The El Niño episode clearly shows the need for government to continue pursuing self-sufficiency, not only in paddy rice production but also in other food staples, said Agriculture Secretary Proceso Alcala.
“We should really take a close look at our importation program. When rice exporting countries are also hit by El Niño and prices shoot up, are we just going to surrender our production and put the fate of our nation to just importing rice?” Alcala told reporters on the sideline of the Agri-Pinoy Rice Achievers Award in Pasay City on Thursday.
Rice is thinly traded and global trade of the commodity is highly concentrated, he said.
Only 7 percent of the global production is sold outside national borders, with the top five exporters accounting for 80 percent of total exports.
This makes importing countries vulnerable to export bans or restrictions, Alcala noted
“At present, when prices . . . are still low, importation is ideal. What if prices shoot up over $1,000 per metric ton? What will happen to us?” he said, citing a possible repeat of the 2008 food crisis.
Alcala was reacting to reports that the drought has impacted negatively on agriculture output in several countries.
The ongoing drought has caused a fall in rice supply and stockpiles in many parts of the world, particularly in the three largest rice exporters—India, Thailand, and Vietnam.
Thailand is not increase rice exports while Vietnam expects a slight drop in paddy rice production this year.
The Philippines, on the other hand, is expected to fail anew in achieving self-sufficiency due to drought as palay production falls below the full-year target.
The official emphasized global market realizes make rice self-sufficiency a desirable goal. He said rice trading is the subject of political decisions by governments of the biggest market players. Such governments consider rice a vital commodity.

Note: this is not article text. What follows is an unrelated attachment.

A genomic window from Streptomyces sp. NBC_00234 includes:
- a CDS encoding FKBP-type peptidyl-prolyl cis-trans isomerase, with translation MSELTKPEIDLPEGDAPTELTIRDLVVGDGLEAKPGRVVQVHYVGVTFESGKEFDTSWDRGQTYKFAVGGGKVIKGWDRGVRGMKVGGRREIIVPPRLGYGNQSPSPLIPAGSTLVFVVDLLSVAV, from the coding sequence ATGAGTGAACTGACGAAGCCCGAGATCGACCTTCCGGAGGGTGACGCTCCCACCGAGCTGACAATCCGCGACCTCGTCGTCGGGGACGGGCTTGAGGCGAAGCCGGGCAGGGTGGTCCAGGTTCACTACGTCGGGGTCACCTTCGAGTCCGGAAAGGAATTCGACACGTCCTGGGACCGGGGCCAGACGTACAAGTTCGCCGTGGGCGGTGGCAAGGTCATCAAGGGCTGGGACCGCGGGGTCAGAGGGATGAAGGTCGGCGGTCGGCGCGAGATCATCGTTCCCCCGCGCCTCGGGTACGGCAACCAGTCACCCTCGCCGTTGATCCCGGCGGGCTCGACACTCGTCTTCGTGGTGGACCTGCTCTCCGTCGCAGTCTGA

Rice traders and exporters are now closely monitoring Manila’s importation policy as it prepares for the lean months.
NFA Administrator Renan Dalisay said the Food Security Committee has yet to decide on a rice importation scheme for the buffer stock requirements as the inventory at state-owned warehouses remained high.
“We are considering all options. It is still harvest season, so the arrival of the imported rice
should still fall during the lean months,” Dalisay said in a text message to The Manila Times.
The lean months are July, August, and September.
Alcala is urging the NFA to buy more locally produced palay on the heels of reports that farmgate prices remain below profitable levels.
“I will write a letter to the NFA administrator to prioritize local procurement. Farmers should not be the last recourse,” the DA chief said, “If they need to rent, they should rent. Lack of warehousing should not be a reason not to buy from farmers.”
Despite the El Niño, government expects palay production not to fall significantly last year as damage caused by the drought seemed negligible.
“At the start of the El Nino, we have projected damage of around 950,000 MT of palay.
But as of April 14 this year, we have sustained only about 233,000 MT, which means that our mitigation programs were effective,” Alcala claimed.
Palay production is forecast to reach 18.15 million MT for 2016.
Alcala said the department is aiming for 19 million MT.